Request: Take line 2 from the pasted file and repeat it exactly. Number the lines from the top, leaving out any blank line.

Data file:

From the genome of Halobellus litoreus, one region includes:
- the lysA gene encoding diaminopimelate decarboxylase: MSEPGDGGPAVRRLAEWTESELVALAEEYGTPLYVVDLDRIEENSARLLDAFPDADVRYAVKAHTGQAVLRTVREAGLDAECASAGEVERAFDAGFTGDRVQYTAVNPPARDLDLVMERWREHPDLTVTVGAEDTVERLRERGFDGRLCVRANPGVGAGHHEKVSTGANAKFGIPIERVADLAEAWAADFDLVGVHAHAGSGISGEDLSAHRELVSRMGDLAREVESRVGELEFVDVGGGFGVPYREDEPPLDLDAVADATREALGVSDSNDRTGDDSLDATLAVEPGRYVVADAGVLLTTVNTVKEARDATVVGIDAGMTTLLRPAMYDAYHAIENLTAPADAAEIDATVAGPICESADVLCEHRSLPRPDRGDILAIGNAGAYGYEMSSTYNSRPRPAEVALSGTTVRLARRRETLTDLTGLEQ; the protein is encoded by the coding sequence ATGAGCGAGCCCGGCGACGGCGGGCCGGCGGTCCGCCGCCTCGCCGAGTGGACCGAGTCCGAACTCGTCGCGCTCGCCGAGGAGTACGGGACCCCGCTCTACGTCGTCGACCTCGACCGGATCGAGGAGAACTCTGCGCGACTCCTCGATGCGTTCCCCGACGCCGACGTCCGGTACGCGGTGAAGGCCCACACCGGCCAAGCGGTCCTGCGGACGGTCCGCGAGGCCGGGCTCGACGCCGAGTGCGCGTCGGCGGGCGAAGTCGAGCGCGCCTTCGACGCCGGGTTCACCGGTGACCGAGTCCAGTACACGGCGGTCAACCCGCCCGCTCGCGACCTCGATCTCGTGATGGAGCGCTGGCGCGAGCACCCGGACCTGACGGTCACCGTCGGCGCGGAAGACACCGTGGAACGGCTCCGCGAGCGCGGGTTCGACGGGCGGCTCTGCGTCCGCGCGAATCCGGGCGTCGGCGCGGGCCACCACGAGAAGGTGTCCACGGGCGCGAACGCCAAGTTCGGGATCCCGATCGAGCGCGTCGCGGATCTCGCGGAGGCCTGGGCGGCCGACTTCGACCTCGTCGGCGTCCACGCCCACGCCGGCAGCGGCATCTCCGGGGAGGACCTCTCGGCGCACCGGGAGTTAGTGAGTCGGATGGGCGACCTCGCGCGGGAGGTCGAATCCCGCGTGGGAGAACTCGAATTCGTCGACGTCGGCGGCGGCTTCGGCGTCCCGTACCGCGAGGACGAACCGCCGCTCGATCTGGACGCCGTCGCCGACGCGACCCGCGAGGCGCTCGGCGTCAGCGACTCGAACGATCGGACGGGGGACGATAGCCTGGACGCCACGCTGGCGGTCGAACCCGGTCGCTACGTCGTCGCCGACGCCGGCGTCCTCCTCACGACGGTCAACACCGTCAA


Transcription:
- the lysA gene encoding diaminopimelate decarboxylase: MSEPGDGGPAVRRLAEWTESELVALAEEYGTPLYVVDLDRIEENSARLLDAFPDADVRYAVKAHTGQAVLRTVREAGLDAECASAGEVERAFDAGFTGDRVQYTAVNPPARDLDLVMERWREHPDLTVTVGAEDTVERLRERGFDGRLCVRANPGVGAGHHEKVSTGANAKFGIPIERVADLAEAWAADFDLVGVHAHAGSGISGEDLSAHRELVSRMGDLAREVESRVGELEFVDVGGGFGVPYREDEPPLDLDAVADATREALGVSDSNDRTGDDSLDATLAVEPGRYVVADAGVLLTTVNTVKEARDATVVGIDAGMTTLLRPAMYDAYHAIENLTAPADAAEIDATVAGPICESADVLCEHRSLPRPDRGDILAIGNAGAYGYEMSSTYNSRPRPAEVALSGTTVRLARRRETLTDLTGLEQ; the protein is encoded by the coding sequence ATGAGCGAGCCCGGCGACGGCGGGCCGGCGGTCCGCCGCCTCGCCGAGTGGACCGAGTCCGAACTCGTCGCGCTCGCCGAGGAGTACGGGACCCCGCTCTACGTCGTCGACCTCGACCGGATCGAGGAGAACTCTGCGCGACTCCTCGATGCGTTCCCCGACGCCGACGTCCGGTACGCGGTGAAGGCCCACACCGGCCAAGCGGTCCTGCGGACGGTCCGCGAGGCCGGGCTCGACGCCGAGTGCGCGTCGGCGGGCGAAGTCGAGCGCGCCTTCGACGCCGGGTTCACCGGTGACCGAGTCCAGTACACGGCGGTCAACCCGCCCGCTCGCGACCTCGATCTCGTGATGGAGCGCTGGCGCGAGCACCCGGACCTGACGGTCACCGTCGGCGCGGAAGACACCGTGGAACGGCTCCGCGAGCGCGGGTTCGACGGGCGGCTCTGCGTCCGCGCGAATCCGGGCGTCGGCGCGGGCCACCACGAGAAGGTGTCCACGGGCGCGAACGCCAAGTTCGGGATCCCGATCGAGCGCGTCGCGGATCTCGCGGAGGCCTGGGCGGCCGACTTCGACCTCGTCGGCGTCCACGCCCACGCCGGCAGCGGCATCTCCGGGGAGGACCTCTCGGCGCACCGGGAGTTAGTGAGTCGGATGGGCGACCTCGCGCGGGAGGTCGAATCCCGCGTGGGAGAACTCGAATTCGTCGACGTCGGCGGCGGCTTCGGCGTCCCGTACCGCGAGGACGAACCGCCGCTCGATCTGGACGCCGTCGCCGACGCGACCCGCGAGGCGCTCGGCGTCAGCGACTCGAACGATCGGACGGGGGACGATAGCCTGGACGCCACGCTGGCGGTCGAACCCGGTCGCTACGTCGTCGCCGACGCCGGCGTCCTCCTCACGACGGTCAACACCGTCAA